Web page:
Kubernetes – An Introduction to Sidecars


In the context of Kubernetes, a sidecar is simply a container that is co-located with and tightly-coupled to your primary application container(s). The sidecar can also share resources (like network and storage) with the primary application container(s).

You want a container to have only a single concern, which is why the sidecar is discrete from your application container(s). The functionality of a sidecar, however, should be inter-dependent with the application containers — if it isn’t, you would probably be better served to simply deploy the container in a different Pod.

If you look at the picture of the motorcycle with the sidecar above, you can see that the sidecar does not have independence — it goes only to destinations that the motorcycle goes, at the speed that the motorcycle driver chooses, etc. It’s the same thing with sidecar containers. You wouldn’t bolt together two motorcycles and call one of them a sidecar.

Imagine that 2 different teams are working together on an application. A front-end UI team creates static web content and an operations team is responsible for deploying/hosting that content. The UI team stores the content they create in a private internal repository (I’ve simply used GitHub for this example, but it could be an internal SCM, an S3 bucket, an NFS or SMB file share, etc.)

The operations team is using a static web server Pod in Kubernetes to deliver the static content. Each time the content changes, they rebuild a Dockerfile similar to the following:


The Dockerfile is built as follows:

and deployed with a manifest similar to the following:

Soon everyone realizes how awful this approach is!

The static content is being added to the image at build time, which means that an image build and application redeploy will be required for all changes to the static content. Depending on the level and nature of automation involved, it may take some time and some handoffs/process for the build/redeploy to happen. This may be reasonable in some contexts, but at scale this will likely become rather unpleasant!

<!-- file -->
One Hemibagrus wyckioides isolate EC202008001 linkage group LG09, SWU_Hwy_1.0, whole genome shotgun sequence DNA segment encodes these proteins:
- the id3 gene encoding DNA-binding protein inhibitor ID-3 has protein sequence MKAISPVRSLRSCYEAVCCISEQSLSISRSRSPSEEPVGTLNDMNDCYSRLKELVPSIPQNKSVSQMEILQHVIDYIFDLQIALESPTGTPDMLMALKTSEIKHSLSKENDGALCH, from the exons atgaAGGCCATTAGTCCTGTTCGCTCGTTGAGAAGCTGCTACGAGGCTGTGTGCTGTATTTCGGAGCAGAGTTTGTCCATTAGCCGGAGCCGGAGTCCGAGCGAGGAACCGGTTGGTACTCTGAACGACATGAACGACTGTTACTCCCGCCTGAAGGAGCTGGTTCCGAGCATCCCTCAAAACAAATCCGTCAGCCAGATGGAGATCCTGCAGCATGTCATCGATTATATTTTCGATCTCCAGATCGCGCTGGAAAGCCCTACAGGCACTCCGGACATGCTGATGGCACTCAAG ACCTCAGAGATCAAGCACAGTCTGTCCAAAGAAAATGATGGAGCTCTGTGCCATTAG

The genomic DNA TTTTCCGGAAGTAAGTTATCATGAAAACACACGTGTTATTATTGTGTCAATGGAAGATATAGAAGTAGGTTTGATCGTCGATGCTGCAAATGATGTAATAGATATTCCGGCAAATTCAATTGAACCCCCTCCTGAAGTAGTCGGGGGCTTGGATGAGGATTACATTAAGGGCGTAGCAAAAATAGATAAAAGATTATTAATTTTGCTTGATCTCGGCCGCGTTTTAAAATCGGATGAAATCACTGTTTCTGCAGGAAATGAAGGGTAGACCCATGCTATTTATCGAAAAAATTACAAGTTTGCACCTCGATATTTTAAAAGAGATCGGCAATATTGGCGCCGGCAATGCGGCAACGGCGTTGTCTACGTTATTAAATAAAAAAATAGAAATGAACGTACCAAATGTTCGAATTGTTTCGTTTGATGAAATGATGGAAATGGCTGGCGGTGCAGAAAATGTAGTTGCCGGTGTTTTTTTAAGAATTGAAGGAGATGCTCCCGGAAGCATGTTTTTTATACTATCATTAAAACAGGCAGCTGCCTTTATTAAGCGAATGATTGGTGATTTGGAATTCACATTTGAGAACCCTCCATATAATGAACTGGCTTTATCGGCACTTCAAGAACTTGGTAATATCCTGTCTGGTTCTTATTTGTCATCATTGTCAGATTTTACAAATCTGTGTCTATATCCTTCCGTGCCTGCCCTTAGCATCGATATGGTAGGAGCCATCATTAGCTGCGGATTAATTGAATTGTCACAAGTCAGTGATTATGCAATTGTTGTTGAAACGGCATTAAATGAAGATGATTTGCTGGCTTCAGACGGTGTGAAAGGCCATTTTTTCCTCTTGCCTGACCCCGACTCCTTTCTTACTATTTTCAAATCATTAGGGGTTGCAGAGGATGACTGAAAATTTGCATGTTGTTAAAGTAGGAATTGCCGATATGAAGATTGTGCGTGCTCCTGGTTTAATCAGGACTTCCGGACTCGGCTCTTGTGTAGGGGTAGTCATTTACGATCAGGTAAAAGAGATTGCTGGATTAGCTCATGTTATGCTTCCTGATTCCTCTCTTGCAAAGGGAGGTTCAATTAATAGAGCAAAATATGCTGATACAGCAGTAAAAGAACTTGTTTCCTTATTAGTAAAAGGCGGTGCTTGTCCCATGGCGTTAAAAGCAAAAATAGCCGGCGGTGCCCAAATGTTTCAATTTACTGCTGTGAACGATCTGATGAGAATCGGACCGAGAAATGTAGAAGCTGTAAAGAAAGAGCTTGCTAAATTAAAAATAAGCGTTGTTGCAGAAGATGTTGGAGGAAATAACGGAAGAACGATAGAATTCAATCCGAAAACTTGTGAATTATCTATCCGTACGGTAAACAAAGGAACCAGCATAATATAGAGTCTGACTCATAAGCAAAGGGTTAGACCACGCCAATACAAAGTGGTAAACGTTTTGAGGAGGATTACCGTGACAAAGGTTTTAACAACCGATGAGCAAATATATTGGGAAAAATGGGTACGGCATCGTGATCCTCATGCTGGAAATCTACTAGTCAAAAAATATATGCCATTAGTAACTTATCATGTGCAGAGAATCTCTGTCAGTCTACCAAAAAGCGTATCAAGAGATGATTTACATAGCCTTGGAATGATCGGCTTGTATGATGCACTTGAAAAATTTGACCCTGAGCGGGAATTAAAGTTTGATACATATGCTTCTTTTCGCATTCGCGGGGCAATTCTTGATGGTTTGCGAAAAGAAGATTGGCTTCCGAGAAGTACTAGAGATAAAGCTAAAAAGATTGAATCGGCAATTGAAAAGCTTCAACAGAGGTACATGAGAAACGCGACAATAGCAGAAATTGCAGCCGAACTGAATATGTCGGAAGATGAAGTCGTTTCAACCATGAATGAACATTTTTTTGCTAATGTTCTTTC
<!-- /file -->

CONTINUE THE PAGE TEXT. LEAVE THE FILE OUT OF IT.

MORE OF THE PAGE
We can easily enhance this design with a sidecar. A sidecar could periodically synchronize the content directly from the source repository into a volume shared between the application container and the sidecar container, entirely eliminating the need for rebuilds and redeploys when the content changes and likely reducing elapsed time for new content to be available dramatically.

Because I’m using github as the source of the static content in this example, I create another image with the git binaries. You could use any number of different approaches (object storage using AWS or AKS or GCP CLI, wget/curl, smbclient, etc.) depending on your specific requirements.


Which we build as follows:

The sidecar is simply defined as a second container defined in the podSpec. In our case, because we want to share files, we also create an emptyDir volume and mount it into each of the containers:

The volume sharing technique lets the sidecar read files produced by the application container just as it lets the application container read files produced by the sidecar.

Every 60 seconds, the sidecar in this Deployment clones the contents of our repo into a volume shared between the sidecar and the helloworld-webserver container. For your information, any files that were in the /www folder in the image have been “layered over” because of the volumeMount.

The command should likely have been put into a script file, and built into the image rather than specifying it in the sidecar’s podSpec — but I’ve used this approach to make the example as transparent as possible.

Sidecars can have lots of uses beyond what is shown above — for example, introducing debugging tools into your Pod, dynamically injecting secrets into Pods from a secrets manager, implementing cross-cutting concerns (e.g. logging, authentication, authorization, etc.). The possibilities are limitless!

Typical disclaimers apply — this code is meant to illustrate the sidecar concept as succintly as possible. Do not view these examples as feature-complete or fully-ideal configurations — for example, you should consider adding probes, resources configuration, rolling update strategy, perhaps nodeSelectors, affinity, anti-affinity, topologySpreadConstraints, you shouldn’t run as root, scripts should probably be defined in the image rather than in the Deployment, etc. You should also make sure that you are managing the space utilization of the emptyDir — see this article for more information on that.

The source code used for this article can be found at github.



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Paul Dally

Paul Dally


Distinguished Architect at Sun Life Financial. Focused on containers & Kubernetes. Views & opinions expressed here are my own, not necessarily those of Sun Life